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How to Make Your Meat Tender & Moist

by
author image Brynne Chandler
Emmy-award nominated screenwriter Brynne Chandler is a single mother of three who divides her time between professional research and varied cooking, fitness and home & gardening enterprises. A running enthusiast who regularly participates in San Francisco's Bay to Breakers run, Chandler works as an independent caterer, preparing healthy, nutritious meals for Phoenix area residents.
How to Make Your Meat Tender & Moist
A chef tenderizes the meat before cooking it. Photo Credit hemeroskopion/iStock/Getty Images

Moist, tender meat is as much a matter of timing as it is of proper prep work and cooking method. Even the most tender cut of meat will dry out and get tough if it is overcooked or prepared using the wrong method. Some cuts, like chuck mock steak and flank steak, come out perfectly moist and tender when braised, though cooking in liquid for a long time would ruin a filet mignon. Making tender steaks and cooking moist roasts is not difficult once you understand why different cuts of meat require different types of handling.

Step 1

Tenderize your meat before cooking it. Pound it gently with a meat mallet or score it with a hand-held tenderizer. The latter resembles a very long-toothed comb. In both cases, the purpose is to break the tough muscle fibers that hold the meat together. Breaking these down is what makes meat tender. Tender meat cooks faster, meaning it is less likely to dry out.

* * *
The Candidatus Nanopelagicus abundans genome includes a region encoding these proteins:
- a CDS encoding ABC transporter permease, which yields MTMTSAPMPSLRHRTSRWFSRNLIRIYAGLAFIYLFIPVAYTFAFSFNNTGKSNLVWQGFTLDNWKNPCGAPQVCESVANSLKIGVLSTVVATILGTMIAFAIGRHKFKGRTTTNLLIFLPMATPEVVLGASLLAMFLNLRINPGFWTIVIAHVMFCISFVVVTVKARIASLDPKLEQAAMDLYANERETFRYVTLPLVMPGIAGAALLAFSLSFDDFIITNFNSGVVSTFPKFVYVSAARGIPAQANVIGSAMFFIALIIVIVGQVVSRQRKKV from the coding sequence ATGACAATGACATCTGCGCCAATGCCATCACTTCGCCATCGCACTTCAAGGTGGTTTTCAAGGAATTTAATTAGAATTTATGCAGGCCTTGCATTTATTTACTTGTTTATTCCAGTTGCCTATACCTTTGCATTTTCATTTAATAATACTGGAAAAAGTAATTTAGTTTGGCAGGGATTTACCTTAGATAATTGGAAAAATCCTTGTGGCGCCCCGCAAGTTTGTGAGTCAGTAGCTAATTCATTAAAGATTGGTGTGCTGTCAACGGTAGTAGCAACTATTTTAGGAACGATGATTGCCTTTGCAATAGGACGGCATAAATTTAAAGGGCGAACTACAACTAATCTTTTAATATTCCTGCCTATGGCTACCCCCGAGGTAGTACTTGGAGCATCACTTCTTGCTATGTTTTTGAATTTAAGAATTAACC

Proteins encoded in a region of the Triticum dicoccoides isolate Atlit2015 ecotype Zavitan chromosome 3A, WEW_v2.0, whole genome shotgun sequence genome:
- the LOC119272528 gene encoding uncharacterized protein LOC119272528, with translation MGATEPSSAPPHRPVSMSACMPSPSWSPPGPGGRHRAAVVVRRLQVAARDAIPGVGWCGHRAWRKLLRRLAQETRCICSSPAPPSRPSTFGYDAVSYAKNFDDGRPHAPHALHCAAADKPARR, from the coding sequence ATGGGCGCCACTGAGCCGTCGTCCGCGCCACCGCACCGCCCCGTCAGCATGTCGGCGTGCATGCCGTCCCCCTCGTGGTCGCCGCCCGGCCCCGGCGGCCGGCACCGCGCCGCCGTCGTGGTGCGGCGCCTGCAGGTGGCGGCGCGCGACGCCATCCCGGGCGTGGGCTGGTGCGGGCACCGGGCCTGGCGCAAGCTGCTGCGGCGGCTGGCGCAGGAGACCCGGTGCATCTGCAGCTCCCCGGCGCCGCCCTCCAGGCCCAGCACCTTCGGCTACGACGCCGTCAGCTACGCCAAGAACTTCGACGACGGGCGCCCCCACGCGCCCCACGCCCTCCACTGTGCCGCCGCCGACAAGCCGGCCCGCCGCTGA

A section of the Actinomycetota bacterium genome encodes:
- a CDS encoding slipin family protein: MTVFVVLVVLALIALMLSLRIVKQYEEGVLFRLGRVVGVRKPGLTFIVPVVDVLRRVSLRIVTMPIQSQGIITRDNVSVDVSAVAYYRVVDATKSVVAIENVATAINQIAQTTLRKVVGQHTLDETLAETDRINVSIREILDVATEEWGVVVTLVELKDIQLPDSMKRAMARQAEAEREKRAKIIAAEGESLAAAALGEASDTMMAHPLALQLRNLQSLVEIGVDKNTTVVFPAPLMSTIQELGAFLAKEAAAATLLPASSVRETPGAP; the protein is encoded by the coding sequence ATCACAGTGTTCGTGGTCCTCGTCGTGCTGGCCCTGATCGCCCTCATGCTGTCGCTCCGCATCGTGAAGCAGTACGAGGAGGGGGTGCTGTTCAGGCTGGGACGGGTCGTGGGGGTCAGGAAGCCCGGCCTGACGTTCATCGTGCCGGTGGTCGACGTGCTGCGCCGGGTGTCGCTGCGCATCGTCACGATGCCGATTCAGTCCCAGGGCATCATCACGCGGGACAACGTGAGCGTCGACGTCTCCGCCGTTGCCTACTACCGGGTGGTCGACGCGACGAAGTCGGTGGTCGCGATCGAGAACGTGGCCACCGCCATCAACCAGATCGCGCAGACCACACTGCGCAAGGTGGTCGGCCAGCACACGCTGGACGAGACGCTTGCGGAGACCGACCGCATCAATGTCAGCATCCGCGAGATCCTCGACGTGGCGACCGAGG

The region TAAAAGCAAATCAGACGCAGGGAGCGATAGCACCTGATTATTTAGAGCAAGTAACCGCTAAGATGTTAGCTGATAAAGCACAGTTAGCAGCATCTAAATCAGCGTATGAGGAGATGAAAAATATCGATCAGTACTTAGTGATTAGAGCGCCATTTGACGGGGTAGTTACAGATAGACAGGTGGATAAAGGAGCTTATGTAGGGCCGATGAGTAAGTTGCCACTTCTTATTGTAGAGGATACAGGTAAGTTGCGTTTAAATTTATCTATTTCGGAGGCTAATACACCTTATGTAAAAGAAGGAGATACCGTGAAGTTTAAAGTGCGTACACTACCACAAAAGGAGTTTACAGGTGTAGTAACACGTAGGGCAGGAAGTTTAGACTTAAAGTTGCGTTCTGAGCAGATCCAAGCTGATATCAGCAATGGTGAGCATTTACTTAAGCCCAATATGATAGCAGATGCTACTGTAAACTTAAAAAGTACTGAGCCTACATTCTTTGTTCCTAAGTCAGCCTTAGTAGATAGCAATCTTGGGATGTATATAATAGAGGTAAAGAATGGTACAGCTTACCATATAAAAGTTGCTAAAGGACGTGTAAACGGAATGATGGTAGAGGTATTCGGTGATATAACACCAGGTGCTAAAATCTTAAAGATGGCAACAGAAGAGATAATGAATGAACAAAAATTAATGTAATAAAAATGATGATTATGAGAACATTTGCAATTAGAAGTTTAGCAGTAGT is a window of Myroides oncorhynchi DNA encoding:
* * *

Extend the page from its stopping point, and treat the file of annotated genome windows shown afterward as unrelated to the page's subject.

Step 2

Marinate your meat for 2 hours to overnight to tenderize it. The acids in a good marinade help to break down the collagen between the muscle fibers, turning it to soft gelatin. Marinating also adds moisture to meat, helping to keep it juicy.

Step 3

Use the appropriate cooking method. Tender cuts of meat can be pan-seared, broiled or grilled; very tough cuts of meat like flank steak and cube steak need to be braised. Braising involves cooking the meat for a very long time in a liquid like broth, water or wine, which adds moisture.

Step 4

Keep your eye on the time. Meat continues to cook for a few minutes after you remove it from the heat; its internal temperature can rise as much as 5 to 10 degrees. The difference between a tender cut of meat at 150 F and 160 F is the difference between barely medium and almost well-done.

Step 5

Get an accurate reading on the level of doneness. Meat can turn brown before it reaches a safe temperature and it can also stay pink well after it has reached its peak of tenderness. Insert an instant-read thermometer into the thickest part of the meat to get an accurate reading. Beef is safe to eat at 145 F and begins to get tough at temperatures higher than 170 F.

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